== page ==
The Spoils System
In American politics, a spoils system (or patronage system) is a practice in which a political party, after winning an election, gives government jobs to its voters as a reward for working toward victory. In such a system, jobs are also awarded as incentives so individuals will continue working for the party. This type of practice is in contrast to a merit-based system, in which political offices are awarded to individuals with the highest merit, regardless of political activity.
The term was derived from the phrase, “to the victor belong the spoils of the enemy,” first uttered by New York Senator William L. Marcy in reference to the victory of Andrew Jackson and the Democratic Party in the election of 1828. In other nations, spoils systems are common, particularly in areas traditionally governed by tribal organizations or kinship groups.
Before March 4, 1829, moderation had prevailed in the transfer of political power from one presidency to another. Supporters of newly elected President Andrew Jackson had been lavished with promises of positions in return for political support, and these promises were honored by an astonishing number of removals after Jackson assumed power. A total of 919 officials were removed from government positions—nearly 10 percent of all such posts.
The Jackson administration attempted to explain this unprecedented purge as reform, or constructive turnover; however, in the months following the changes, it became obvious that the sole criterion for the extensive turnover was political loyalty to Andrew Jackson. The most targeted organization within the federal government was the Postal Service. At that time, the Postal Service was the largest department in the federal government and had even more personnel than the war department. Following Jackson’s victory, 423 postmasters—most with extensive records of good service—were deprived of their positions in a single year. The new emphasis on loyalty as opposed to competence would have a long-term negative effect on the efficiency of the federal government.
Reform of the Spoils System
President after president continued to use the spoils system to encourage citizens to vote in a particular way. By the late 1860s, however, reformers began demanding a civil-service system. After the assassination of James A. Garfield by a rejected office-seeker in 1881, the calls for civil service reform intensified. The end of the spoils system at the federal level eventually came with the passage of the Pendleton Act in 1883, which created a bipartisan Civil Service Commission to evaluate job candidates on a nonpartisan merit basis. While few jobs were covered under the law initially, the law was gradually expanded by each successive president. The separation between political activity and the civil service was made even stronger with the Hatch Act of 1939, which prohibited federal employees from engaging in many political activities.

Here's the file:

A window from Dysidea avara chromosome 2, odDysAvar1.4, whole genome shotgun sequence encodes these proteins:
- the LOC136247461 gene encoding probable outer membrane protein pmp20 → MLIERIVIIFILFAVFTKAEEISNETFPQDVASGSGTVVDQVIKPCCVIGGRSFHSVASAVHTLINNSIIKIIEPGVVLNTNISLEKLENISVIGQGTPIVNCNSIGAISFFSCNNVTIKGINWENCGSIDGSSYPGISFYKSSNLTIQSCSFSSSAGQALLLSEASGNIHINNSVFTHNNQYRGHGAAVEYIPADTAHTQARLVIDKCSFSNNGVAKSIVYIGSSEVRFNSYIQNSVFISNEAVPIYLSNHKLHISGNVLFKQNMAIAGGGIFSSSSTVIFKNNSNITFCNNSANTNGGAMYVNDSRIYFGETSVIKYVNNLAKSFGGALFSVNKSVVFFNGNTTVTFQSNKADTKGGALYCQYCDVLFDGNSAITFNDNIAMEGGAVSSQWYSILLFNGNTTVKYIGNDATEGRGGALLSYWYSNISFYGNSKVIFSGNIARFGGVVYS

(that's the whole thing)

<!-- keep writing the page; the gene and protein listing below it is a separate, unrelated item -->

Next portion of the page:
In state and local governments, the spoils system survived much longer. The Tammany Hall ring survived well into the 1930s, until New York City reformed its civil service. Illinois modernized its bureaucracy in 1917 under Frank Lowden, but Chicago held on to patronage in city government until the city agreed to end the practice in the Shakman Decrees of 1972 and 1983. Modern variations on the spoils system are often described as “the political machine.”
The Tariff of 1828 highlighted economic conflicts of interest between the Northern and Southern states that eventually led to the Nullification Crisis of 1832.
Summarize the circumstances that led to South Carolina’s Ordinance of Nullification and the resolution of the crisis
- The tariff of 1828, known by its opponents as the “Tariff of Abominations,” sparked a crisis over whether individual states were permitted by the Constitution to nullify federal acts of government, thereby voiding them within their boundaries.
- John C. Calhoun, the pro-states’ rights vice president, resigned his title over the nullification crisis.
- In November of 1832, a South Carolina state convention declared that the tariffs of both 1828 and 1832 were unconstitutional and unenforceable in the state as of February 1, 1833.
- In late February of 1833, Congress passed both a Force Bill and a newly negotiated tariff. In response, the South Carolina convention reconvened and repealed its Nullification Ordinance on March 11, 1833.
- The crisis is considered one of the first direct causes of the Civil War.
- Tariff of 1832: A protective tax in the United States that aimed to reduce taxes and thereby remedy the conflict created by the Tariff of 1828.
- Nullification Crisis: A sectional event—occurring during the presidency of Andrew Jackson—that was created by South Carolina’s 1832 ordinance against the Tariff of 1828.
The Nullification Crisis was a sectional crisis occurring during the presidency of Andrew Jackson that was created by South Carolina’s 1832 Ordinance of Nullification. This ordinance declared, by the power of the state, that the federal Tariffs of 1828 and 1832 were unconstitutional and therefore null and void within the sovereign boundaries of South Carolina. The controversial and highly protective Tariff of 1828 (known to its detractors as the “Tariff of Abominations”) was enacted into law during the previous presidency of John Quincy Adams. The South and parts of New England opposed the tariff and expected that the election of Andrew Jackson as president would result in the tariff being significantly reduced.